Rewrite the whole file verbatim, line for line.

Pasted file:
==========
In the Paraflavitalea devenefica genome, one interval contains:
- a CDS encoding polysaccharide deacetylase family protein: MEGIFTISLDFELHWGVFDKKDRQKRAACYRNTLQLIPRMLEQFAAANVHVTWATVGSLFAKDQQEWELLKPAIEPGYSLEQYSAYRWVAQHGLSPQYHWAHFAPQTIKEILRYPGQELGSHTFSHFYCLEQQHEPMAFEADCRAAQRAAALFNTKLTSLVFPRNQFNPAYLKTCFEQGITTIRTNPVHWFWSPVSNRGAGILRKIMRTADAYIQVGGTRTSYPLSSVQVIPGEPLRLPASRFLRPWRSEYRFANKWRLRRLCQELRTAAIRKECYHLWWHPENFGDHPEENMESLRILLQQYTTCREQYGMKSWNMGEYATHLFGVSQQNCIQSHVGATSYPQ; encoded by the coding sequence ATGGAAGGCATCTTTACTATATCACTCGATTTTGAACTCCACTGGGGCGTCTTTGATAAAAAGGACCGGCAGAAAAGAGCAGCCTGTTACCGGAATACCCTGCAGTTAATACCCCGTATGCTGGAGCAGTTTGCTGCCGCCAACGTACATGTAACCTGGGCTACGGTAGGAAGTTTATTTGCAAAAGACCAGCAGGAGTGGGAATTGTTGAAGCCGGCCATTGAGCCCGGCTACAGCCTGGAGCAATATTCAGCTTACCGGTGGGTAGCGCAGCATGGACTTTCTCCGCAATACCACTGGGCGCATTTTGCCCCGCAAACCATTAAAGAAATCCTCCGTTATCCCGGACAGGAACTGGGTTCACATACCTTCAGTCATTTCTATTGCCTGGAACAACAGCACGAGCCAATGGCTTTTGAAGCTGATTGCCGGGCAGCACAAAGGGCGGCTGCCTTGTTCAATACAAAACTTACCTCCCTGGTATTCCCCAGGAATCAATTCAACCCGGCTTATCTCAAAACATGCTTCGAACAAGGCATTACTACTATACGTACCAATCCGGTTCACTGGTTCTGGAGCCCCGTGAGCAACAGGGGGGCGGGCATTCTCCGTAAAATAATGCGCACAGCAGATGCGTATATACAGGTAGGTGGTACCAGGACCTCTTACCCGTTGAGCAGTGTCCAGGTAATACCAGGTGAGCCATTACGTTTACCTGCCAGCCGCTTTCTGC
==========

In the Paraflavitalea devenefica genome, one interval contains:
- a CDS encoding polysaccharide deacetylase family protein: MEGIFTISLDFELHWGVFDKKDRQKRAACYRNTLQLIPRMLEQFAAANVHVTWATVGSLFAKDQQEWELLKPAIEPGYSLEQYSAYRWVAQHGLSPQYHWAHFAPQTIKEILRYPGQELGSHTFSHFYCLEQQHEPMAFEADCRAAQRAAALFNTKLTSLVFPRNQFNPAYLKTCFEQGITTIRTNPVHWFWSPVSNRGAGILRKIMRTADAYIQVGGTRTSYPLSSVQVIPGEPLRLPASRFLRPWRSEYRFANKWRLRRLCQELRTAAIRKECYHLWWHPENFGDHPEENMESLRILLQQYTTCREQYGMKSWNMGEYATHLFGVSQQNCIQSHVGATSYPQ; encoded by the coding sequence ATGGAAGGCATCTTTACTATATCACTCGATTTTGAACTCCACTGGGGCGTCTTTGATAAAAAGGACCGGCAGAAAAGAGCAGCCTGTTACCGGAATACCCTGCAGTTAATACCCCGTATGCTGGAGCAGTTTGCTGCCGCCAACGTACATGTAACCTGGGCTACGGTAGGAAGTTTATTTGCAAAAGACCAGCAGGAGTGGGAATTGTTGAAGCCGGCCATTGAGCCCGGCTACAGCCTGGAGCAATATTCAGCTTACCGGTGGGTAGCGCAGCATGGACTTTCTCCGCAATACCACTGGGCGCATTTTGCCCCGCAAACCATTAAAGAAATCCTCCGTTATCCCGGACAGGAACTGGGTTCACATACCTTCAGTCATTTCTATTGCCTGGAACAACAGCACGAGCCAATGGCTTTTGAAGCTGATTGCCGGGCAGCACAAAGGGCGGCTGCCTTGTTCAATACAAAACTTACCTCCCTGGTATTCCCCAGGAATCAATTCAACCCGGCTTATCTCAAAACATGCTTCGAACAAGGCATTACTACTATACGTACCAATCCGGTTCACTGGTTCTGGAGCCCCGTGAGCAACAGGGGGGCGGGCATTCTCCGTAAAATAATGCGCACAGCAGATGCGTATATACAGGTAGGTGGTACCAGGACCTCTTACCCGTTGAGCAGTGTCCAGGTAATACCAGGTGAGCCATTACGTTTACCTGCCAGCCGCTTTCTGC